Lost City of Stone
April 7, 2005 to February 18, 2007
The city of Petra in Jordan © Jane Taylor









The city of Petra in Jordan © Jordan Tourism Board,North America

The city of Petra in Jordan
© Jordan Tourism Board,
North America


PETRA: Lost City of Stone tells the story of a once-thriving metropolis located, improbably, in the forbidding desert canyons of southern Jordan.

The Crossroads of Ancient Trade Routes

The ancient city of Petra was a true wonder of international commerce, stone-carved architecture, and waterworks engineering in the midst of the desert. Two thousand years later, Petra is one of the most significant sites of antiquity. Its founders — the Nabataeans — are still hailed for their business acumen, artistic talents, and technical innovations.


The exhibition includes more than 170 artifacts selected from museums in Jordan, Europe and the United States. Some of the artifacts were unearthed only recently and are being shown in North America for the first time. PETRA is organized by the Cincinnati Art Museum and the American Museum of Natural History in New York City.

Founded in the first century B.C., Petra prospered for centuries at the confluence of the famous silk and spice roads. Once home to an estimated 20,000 people, Petra eventually sank into obscurity. Forgotten by the outside world for hundreds of years, a thinly populated Petra was "rediscovered" by a Swiss explorer in 1812. It has been an object of Western fascination ever since.


The exhibition is divided into 12 sections, beginning with a dramatic visual introduction to the city and a celebration of its rediscovery in the 19th century. Visitors are then transported back to the founding of the Nabataean kingdom and begin a journey through time to the present day.

  • The Introduction provides a breathtaking view of the Treasury seen through the Siq, the narrow gorge that led traders into Petra.
  • Petra Rediscovered uses 19th-century paintings, drawings and prints to illustrate the city’s "rediscovery" by Burckhardt in 1812 and to underline Petra’s powerful allure to subsequent European and North American travellers.
  • The People of Petra examines the origins of the Nabataeans. Among the objects in this section is a striking gravestone bearing the likeness of a man’s head. Its style provides evidence that the Nabataeans interacted with the kingdoms of southern Arabia. Other highlights include several inscribed plaques with Nabataean dedications.
  • Caravans and Commerce explores how the Nabataeans built a commercial empire. Highlights include a recently discovered column capital with elephant heads, and a beautiful alabaster funerary plaque from southern Arabia — objects that confirm the extent of Nabataean trade.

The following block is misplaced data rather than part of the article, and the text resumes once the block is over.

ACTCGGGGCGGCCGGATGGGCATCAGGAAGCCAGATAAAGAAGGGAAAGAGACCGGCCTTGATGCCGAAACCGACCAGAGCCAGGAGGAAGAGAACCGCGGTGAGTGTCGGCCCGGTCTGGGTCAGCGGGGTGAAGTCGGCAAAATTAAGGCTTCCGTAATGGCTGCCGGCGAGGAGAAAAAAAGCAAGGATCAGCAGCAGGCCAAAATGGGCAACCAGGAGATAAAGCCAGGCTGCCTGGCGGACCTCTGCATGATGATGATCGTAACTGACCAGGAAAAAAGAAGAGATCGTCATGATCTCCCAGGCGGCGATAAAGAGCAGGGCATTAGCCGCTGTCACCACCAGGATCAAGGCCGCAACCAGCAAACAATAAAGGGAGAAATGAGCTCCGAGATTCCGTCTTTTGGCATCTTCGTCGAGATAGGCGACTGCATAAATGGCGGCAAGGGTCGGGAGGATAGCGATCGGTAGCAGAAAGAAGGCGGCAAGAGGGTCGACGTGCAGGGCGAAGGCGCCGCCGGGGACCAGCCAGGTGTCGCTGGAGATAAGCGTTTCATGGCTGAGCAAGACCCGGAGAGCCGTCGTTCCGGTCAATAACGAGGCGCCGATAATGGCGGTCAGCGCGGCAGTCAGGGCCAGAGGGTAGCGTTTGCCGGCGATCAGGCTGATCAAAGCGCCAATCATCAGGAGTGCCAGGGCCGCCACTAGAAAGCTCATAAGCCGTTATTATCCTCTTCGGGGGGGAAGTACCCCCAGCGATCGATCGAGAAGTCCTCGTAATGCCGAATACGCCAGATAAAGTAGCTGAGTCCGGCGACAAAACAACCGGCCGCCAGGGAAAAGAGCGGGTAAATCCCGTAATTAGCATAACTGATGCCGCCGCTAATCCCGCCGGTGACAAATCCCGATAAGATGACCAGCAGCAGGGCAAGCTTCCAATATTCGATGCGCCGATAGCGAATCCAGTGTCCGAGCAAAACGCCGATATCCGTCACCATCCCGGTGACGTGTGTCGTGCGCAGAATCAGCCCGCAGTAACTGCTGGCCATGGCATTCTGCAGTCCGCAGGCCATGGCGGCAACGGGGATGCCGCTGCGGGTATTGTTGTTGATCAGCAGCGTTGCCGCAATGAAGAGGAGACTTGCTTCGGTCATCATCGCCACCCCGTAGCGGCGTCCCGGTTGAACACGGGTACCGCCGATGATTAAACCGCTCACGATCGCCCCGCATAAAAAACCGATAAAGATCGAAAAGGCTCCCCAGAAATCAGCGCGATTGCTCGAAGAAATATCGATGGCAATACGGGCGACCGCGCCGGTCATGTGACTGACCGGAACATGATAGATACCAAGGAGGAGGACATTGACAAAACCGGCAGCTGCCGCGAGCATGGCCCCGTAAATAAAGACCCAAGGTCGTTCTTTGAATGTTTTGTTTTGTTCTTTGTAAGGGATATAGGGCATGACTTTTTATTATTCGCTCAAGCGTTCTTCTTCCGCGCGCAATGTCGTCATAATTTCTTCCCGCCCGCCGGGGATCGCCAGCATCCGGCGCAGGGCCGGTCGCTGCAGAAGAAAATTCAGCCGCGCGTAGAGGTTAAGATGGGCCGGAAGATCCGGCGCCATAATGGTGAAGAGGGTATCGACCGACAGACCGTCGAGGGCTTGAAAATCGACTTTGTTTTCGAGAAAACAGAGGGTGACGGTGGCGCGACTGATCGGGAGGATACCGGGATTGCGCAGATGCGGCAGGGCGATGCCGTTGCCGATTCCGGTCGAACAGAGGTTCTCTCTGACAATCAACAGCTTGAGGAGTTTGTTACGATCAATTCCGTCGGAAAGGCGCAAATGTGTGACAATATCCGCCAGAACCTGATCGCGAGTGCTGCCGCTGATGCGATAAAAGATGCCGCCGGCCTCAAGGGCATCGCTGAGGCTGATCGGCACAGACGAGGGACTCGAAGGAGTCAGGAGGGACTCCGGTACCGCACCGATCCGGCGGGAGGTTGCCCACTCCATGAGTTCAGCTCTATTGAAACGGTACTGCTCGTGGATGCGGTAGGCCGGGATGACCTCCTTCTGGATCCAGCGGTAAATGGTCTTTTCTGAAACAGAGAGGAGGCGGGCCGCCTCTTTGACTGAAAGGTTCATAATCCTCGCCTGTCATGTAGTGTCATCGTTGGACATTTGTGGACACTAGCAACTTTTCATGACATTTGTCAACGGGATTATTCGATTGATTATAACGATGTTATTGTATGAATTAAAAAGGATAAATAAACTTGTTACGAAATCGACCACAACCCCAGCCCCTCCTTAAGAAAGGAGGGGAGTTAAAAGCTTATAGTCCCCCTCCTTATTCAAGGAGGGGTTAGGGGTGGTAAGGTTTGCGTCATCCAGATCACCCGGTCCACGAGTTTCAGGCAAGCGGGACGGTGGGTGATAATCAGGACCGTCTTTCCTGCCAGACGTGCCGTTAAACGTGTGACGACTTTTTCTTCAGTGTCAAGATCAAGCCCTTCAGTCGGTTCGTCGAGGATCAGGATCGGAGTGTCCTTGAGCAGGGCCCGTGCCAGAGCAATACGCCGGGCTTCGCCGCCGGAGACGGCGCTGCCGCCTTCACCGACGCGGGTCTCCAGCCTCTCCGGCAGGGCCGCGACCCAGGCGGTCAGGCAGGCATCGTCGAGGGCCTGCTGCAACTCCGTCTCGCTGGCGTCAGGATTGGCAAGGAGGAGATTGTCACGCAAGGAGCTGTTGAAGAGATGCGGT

• Petra: Crossroads of the Ancient World is an eight-minute film created especially for the exhibition. It presents a brief cultural history of the city, and examines how the more than 800 tombs were literally cut into the rock using a unique process. The film also reveals the ingenious methods the Nabataeans developed to manage and store water.
  • City of Stone examines the architecture, engineering, and artistry of the Nabataeans. This section gives visitors a sense of the actual scale and grandeur of Petra’s rock-cut monuments. It does so by projecting panoramic views of the city onto a bank of screens 8 metres wide and two metres high. Other highlights of this section are a relief carving of a standing eagle, and a recently reassembled sculpted garland frieze from one of Petra’s major temples.
  • Daily Life offers a glimpse of day-to-day life in Petra. Among the section’s artifacts is an elaborately carved Roman marble vase with panther-shaped handles. Other highlights include a selection of gold and silver jewellery; and a collection of elegant, finely painted Nabataean ceramics. This section also examines Nabataean architecture. Featured are a sculpted limestone niche or window frame, and a selection of interior decorative stuccowork from temples and private residences.
  • Icons of the Gods focuses on the religious world of the Nabataeans, who drew upon the religious traditions of many surrounding regions. Highlights in this section include the two halves of an important Nabataean statue which were separated 1,500 years ago and are now reunited for the first time. Other highlights include eight impressive blocks depicting figures of the zodiac; a monumental one-tonne sandstone bust of Dushara, Petra’s primary male deity; and a striking portable alabaster eye idol of al-‘Uzza, Petra’s primary female deity.
  • Under Roman Rule examines the influence of Rome on Petra, which came under the control of the emperor Trajan in A.D. 106 and remained under Roman rule for the next three centuries. A major highlight in this section is a nearly life-size bronze statue of the Greco-Roman goddess Artemis, the only surviving statue of its type from Petra.
  • The Great Earthquake describes the violent tremors of A.D. 363 that caused considerable damage to Petra.
  • The Byzantine Era explores the history of Petra in the fifth and sixth centuries A.D., when Petra became an important centre of Christianity within the Byzantine realm. A highlight of this section is a sixth-century A.D. scroll fragment that is part of an extensive will of a wealthy man named Obodianus.
  • Petra Today details ongoing archaeological research and conservation projects.


Abu Gassim © Vivian Ronay

Abu Gassim © Vivian Ronay

The main exhibition will be complemented by The Bedouin
of Petra
, a selection of photographs taken by photojournalist Vivian Ronay between 1986 and 2003. These images offer a compelling look at the lives of Petra's contemporary residents, Arab Bedouins known as the Bedoul.

For information or advanced ticket purchase call: (819) 776-7000 or 1 800 555-5621.